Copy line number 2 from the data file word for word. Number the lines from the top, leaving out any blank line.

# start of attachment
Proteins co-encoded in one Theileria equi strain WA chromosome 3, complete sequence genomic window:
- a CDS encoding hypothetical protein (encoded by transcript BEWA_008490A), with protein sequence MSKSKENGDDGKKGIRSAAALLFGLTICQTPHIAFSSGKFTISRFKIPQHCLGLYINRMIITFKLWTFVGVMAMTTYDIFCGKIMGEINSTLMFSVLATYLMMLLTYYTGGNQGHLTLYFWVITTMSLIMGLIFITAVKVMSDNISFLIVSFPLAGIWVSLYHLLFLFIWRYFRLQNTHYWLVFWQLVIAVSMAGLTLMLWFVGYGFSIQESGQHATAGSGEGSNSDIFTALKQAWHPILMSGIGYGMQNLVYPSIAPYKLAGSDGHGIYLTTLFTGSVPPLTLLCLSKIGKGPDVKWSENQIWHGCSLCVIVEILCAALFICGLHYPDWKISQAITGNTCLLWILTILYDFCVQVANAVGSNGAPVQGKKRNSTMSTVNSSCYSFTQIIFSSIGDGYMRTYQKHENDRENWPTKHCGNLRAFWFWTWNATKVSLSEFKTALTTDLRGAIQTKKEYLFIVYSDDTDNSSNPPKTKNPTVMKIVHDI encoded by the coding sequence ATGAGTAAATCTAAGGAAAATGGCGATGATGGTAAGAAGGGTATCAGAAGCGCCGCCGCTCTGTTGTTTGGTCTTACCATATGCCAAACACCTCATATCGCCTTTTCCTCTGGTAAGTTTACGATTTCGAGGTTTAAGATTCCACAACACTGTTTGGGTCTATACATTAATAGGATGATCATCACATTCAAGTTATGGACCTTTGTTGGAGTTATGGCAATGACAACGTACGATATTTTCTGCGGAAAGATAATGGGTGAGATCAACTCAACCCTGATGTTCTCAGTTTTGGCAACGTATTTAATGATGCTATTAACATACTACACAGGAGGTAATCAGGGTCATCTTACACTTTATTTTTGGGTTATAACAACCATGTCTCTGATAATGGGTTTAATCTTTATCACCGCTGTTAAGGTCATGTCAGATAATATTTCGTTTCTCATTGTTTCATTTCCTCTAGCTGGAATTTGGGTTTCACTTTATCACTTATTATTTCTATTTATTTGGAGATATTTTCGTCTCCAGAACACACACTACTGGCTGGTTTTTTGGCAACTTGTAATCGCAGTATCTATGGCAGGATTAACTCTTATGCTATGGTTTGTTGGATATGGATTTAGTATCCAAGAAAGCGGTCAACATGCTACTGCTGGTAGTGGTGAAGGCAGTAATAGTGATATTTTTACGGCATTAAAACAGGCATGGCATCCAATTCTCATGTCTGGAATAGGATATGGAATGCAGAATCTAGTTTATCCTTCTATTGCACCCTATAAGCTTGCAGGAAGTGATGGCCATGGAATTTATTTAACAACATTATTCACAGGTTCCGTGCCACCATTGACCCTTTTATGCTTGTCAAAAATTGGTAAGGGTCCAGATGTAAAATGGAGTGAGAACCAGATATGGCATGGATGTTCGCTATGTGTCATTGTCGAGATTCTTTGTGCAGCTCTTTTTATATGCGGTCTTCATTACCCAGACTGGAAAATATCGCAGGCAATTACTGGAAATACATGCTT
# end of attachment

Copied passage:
- a CDS encoding hypothetical protein (encoded by transcript BEWA_008490A), with protein sequence MSKSKENGDDGKKGIRSAAALLFGLTICQTPHIAFSSGKFTISRFKIPQHCLGLYINRMIITFKLWTFVGVMAMTTYDIFCGKIMGEINSTLMFSVLATYLMMLLTYYTGGNQGHLTLYFWVITTMSLIMGLIFITAVKVMSDNISFLIVSFPLAGIWVSLYHLLFLFIWRYFRLQNTHYWLVFWQLVIAVSMAGLTLMLWFVGYGFSIQESGQHATAGSGEGSNSDIFTALKQAWHPILMSGIGYGMQNLVYPSIAPYKLAGSDGHGIYLTTLFTGSVPPLTLLCLSKIGKGPDVKWSENQIWHGCSLCVIVEILCAALFICGLHYPDWKISQAITGNTCLLWILTILYDFCVQVANAVGSNGAPVQGKKRNSTMSTVNSSCYSFTQIIFSSIGDGYMRTYQKHENDRENWPTKHCGNLRAFWFWTWNATKVSLSEFKTALTTDLRGAIQTKKEYLFIVYSDDTDNSSNPPKTKNPTVMKIVHDI encoded by the coding sequence ATGAGTAAATCTAAGGAAAATGGCGATGATGGTAAGAAGGGTATCAGAAGCGCCGCCGCTCTGTTGTTTGGTCTTACCATATGCCAAACACCTCATATCGCCTTTTCCTCTGGTAAGTTTACGATTTCGAGGTTTAAGATTCCACAACACTGTTTGGGTCTATACATTAATAGGATGATCATCACATTCAAGTTATGGACCTTTGTTGGAGTTATGGCAATGACAACGTACGATATTTTCTGCGGAAAGATAATGGGTGAGATCAACTCAACCCTGATGTTCTCAGTTTTGGCAACGTATTTAATGATGCTATTAACATACTACACAGGAGGTAATCAGGGTCATCTTACACTTTATTTTTGGGTTATAACAACCATGTCTCTGATAATGGGTTTAATCTTTATCACCGCTGTTAAGGTCATGTCAGATAATATTTCGTTTCTCATTGTTTCATTTCCTCTAGCTGGAATTTGGGTTTCACTTTATCACTTATTATTTCTATTTATTTGGAGATATTTTCGTCTCCAGAACACACACTACTGGCTGGTTTTTTGGCAACTTGTAATCGCAGTATCTATGGCAGGATTAACTCTTATGCTATGGTTTGTTGGATATGGATTTAGTATCCAAGAAAGCGGTCAACATGCTACTGCTGGTAGTGGTGAAGGCAGTAATAGTGATATTTTTACGGCATTAAAACAGGCATGGCATCCAATTCTCATGTCTGGAATAGGATATGGAATGCAGAATCTAGTTTATCCTTCTATTGCACCCTATAAGCTTGCAGGAAGTGATGGCCATGGAATTTATTTAACAACATTATTCACAGGTTCCGTGCCACCATTGACCCTTTTATGCTTGTCAAAAATTGGTAAGGGTCCAGATGTAAAATGGAGTGAGAACCAGATATGGCATGGATGTTCGCTATGTGTCATTGTCGAGATTCTTTGTGCAGCTCTTTTTATATGCGGTCTTCATTACCCAGACTGGAAAATATCGCAGGCAATTACTGGAAATACATGCTT